Rosencrantz & Guildenstern are Dead … full of life

When I went: 29 April 2017

Music Owl Hoot rating: 4/5

Location: Old Vic, London

Performers: Daniel Radcliffe (Rosencrantz), Joshua McGuire (Guildenstern), David Haig (The Player), Matthew Durkan (Alfred), Louisa Beadel, Josie Dunn, Eviyne Oyedokun, Alex Sawyer, Tim van Eyken (Players), Luke Mullins (Hamlet), Helena Wilson (Ophelia), Hermeilio Miguel Aquino (Courtier), Theo Ogundipe (Horatio/Soldier), Wil Johnson (Claudius), Marianne Oldham (Gertrude), William Chubb (Polonius)

Creative team: Tom Stoppard (playwright), David Leveaux (director), Anna Fleischle (set designer), Corin Buckeridge (composer)

Approximate price: £150

Special points: Fast dialogue and minimalist sets

Best bit: Ending scene

If I could change one thing: Less of the Players


The play:

I wasn’t a big fan of Tom Stoppard’s Shakespeare in Love when I saw it a few years ago, but the positive reviews and the premise of the play were more promising. I liked the existentialist subject matter and the idea of a play that focused on two very minor characters from Hamlet.

The dialogue is mostly fast-paced and strongly relies on good chemistry between the two lead actors to pull it off; there is also an interesting blend of humour and bleakness in this play. Rosencrantz and Guildenstern could just be another wisecracking comedy duo were it not for the fact that they don’t know why they are where they are, they don’t know what they’re supposed to be doing, and it is unclear whether they can avoid their eventual fates anyway.

The ambiguous character of The Player is a Shakespeare / meta-type character similar to Prospero in The Tempest, who seems to be there to comment on life and death and the play itself.

This performance:

While waiting in the very crowded Old Vic foyer, I locked eyes briefly with someone who looked a lot like Lin-Manuel Miranda. Then, when we sat down, he appeared and came down the row and sat right in front of us. I really enjoyed In the Heights and am really looking forward to Hamilton, but I don’t like bothering people for autographs or a selfie in general unless it’s at a convention or something where they’ve signed up to do it. A lot of other people in the audience thought it was cool to scream down at him and take not-so-subtle pictures of him on their phones, though, but it was clear he was just trying to enjoy an evening at the theatre.

This performance followed the unwelcome trend of starting late – this has happened a lot lately and I’m not sure why, although in this case it could be because of the hordes of women not being able to get back to their seats in time due to the ridiculous lack of ladies’ toilets.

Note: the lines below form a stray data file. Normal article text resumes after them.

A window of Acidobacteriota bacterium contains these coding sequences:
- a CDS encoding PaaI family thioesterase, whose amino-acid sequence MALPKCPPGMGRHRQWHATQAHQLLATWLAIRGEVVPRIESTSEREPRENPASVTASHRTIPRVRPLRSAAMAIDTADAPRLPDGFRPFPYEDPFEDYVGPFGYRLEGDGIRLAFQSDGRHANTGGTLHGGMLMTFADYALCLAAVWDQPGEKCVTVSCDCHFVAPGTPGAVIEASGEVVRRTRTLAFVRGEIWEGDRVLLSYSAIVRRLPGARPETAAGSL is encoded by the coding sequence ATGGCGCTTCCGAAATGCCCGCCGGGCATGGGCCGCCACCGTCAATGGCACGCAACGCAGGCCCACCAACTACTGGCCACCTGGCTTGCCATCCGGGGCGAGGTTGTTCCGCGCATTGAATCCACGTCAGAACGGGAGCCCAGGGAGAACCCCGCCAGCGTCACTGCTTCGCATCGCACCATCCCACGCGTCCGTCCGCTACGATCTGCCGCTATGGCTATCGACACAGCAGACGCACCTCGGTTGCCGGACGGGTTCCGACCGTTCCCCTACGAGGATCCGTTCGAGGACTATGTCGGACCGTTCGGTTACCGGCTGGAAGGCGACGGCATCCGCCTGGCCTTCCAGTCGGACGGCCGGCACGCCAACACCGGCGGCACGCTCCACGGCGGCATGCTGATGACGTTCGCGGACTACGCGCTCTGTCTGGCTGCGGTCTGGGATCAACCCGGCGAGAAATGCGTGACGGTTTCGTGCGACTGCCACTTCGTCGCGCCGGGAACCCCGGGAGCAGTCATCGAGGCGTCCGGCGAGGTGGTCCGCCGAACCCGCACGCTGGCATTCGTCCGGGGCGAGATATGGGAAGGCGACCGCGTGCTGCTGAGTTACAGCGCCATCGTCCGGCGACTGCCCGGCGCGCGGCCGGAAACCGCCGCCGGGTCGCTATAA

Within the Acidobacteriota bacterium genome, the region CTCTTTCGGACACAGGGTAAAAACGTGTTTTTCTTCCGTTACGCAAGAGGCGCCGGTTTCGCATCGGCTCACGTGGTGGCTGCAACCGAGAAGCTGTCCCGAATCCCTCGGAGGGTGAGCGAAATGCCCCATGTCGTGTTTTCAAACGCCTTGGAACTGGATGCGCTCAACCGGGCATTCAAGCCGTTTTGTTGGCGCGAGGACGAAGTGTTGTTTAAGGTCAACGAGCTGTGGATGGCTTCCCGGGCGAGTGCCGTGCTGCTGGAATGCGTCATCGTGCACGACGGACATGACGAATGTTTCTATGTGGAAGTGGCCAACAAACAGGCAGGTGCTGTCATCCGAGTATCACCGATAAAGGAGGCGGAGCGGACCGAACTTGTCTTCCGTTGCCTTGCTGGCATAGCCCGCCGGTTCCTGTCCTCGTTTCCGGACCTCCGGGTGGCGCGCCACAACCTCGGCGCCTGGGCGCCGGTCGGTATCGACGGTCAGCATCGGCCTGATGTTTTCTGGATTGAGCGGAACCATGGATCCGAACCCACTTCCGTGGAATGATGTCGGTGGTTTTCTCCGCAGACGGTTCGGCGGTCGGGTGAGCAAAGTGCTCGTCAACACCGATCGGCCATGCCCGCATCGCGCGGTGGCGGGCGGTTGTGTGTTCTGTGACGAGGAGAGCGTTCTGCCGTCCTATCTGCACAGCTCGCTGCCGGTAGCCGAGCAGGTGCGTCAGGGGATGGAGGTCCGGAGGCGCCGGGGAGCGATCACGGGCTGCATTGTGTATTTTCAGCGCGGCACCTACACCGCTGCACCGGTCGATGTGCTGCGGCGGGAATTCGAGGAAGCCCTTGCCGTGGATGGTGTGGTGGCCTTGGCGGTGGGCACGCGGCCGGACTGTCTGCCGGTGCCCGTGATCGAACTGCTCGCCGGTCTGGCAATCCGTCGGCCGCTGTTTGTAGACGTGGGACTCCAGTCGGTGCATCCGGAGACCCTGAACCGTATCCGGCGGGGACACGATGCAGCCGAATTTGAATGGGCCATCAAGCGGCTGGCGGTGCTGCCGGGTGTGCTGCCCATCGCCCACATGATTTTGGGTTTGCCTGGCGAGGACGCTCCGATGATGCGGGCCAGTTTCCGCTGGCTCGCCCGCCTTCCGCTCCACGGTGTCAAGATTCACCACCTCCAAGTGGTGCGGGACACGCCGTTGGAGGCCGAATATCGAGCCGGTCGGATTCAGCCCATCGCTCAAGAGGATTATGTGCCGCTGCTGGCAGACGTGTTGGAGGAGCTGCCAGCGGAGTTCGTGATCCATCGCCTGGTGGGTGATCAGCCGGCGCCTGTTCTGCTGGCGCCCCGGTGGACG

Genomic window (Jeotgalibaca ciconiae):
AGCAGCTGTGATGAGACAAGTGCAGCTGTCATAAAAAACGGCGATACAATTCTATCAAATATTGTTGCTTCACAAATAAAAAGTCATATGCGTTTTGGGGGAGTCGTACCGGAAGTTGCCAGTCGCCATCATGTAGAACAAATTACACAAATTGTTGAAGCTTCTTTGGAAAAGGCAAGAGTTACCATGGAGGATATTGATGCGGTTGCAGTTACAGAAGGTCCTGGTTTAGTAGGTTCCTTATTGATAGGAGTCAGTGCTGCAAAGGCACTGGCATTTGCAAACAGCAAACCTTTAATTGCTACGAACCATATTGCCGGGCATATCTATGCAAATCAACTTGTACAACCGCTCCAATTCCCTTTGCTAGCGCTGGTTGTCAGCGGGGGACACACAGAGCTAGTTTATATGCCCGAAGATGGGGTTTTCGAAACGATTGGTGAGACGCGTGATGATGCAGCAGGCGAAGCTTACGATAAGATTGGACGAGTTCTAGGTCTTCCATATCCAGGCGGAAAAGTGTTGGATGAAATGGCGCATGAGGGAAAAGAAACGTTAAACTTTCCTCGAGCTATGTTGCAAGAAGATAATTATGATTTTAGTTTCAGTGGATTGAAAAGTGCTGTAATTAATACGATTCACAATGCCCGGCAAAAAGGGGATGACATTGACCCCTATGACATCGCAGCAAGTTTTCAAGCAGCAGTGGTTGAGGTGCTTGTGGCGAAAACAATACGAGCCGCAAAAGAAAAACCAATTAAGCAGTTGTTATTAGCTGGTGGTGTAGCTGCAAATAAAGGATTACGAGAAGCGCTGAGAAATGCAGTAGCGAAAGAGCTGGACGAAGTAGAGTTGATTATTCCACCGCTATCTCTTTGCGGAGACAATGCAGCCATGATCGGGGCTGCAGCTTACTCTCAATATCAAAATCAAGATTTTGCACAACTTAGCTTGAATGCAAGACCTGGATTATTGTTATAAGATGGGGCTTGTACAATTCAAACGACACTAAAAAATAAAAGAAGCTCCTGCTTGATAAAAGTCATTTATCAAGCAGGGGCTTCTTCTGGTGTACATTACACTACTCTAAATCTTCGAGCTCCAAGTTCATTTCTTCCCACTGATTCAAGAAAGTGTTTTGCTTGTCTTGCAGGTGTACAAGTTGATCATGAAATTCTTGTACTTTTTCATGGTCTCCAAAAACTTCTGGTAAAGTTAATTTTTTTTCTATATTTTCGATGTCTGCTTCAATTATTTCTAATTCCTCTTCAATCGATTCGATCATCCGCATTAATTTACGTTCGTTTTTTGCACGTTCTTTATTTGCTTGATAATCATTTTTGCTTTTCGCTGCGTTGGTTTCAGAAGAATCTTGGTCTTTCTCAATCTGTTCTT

However, when we got down to business the play was great. There were plenty of funny lines and Daniel Radcliffe and Joshua McGuire as the leads sparked off each other really well and had tons of energy. They were so endearing that the Players were sometimes a bit annoying in contrast, although I enjoyed the glimpses of the play Hamlet within this play and the machinations of the Hamlet character himself. I have actually met Daniel Radcliffe before (a long time ago, on the set of a Harry Potter film) and have quite enjoyed a lot of his acting choices since Harry Potter – he has done an interesting mix of plays, musicals (How to Succeed in Business Without Really Trying) and films of varying tones and seems to really enjoy his work.

David Haig as The Player was also pretty engaging; I saw him previously as Nathan Detroit in Guys and Dolls and he had plenty of charisma there as well. The ending scene was particularly striking and worked well with the minimalist sets and spare lighting effects.

3 thoughts on “Rosencrantz & Guildenstern are Dead … full of life

Leave a Reply

Fill in your details below or click an icon to log in: Logo

You are commenting using your account. Log Out /  Change )

Twitter picture

You are commenting using your Twitter account. Log Out /  Change )

Facebook photo

You are commenting using your Facebook account. Log Out /  Change )

Connecting to %s

This site uses Akismet to reduce spam. Learn how your comment data is processed.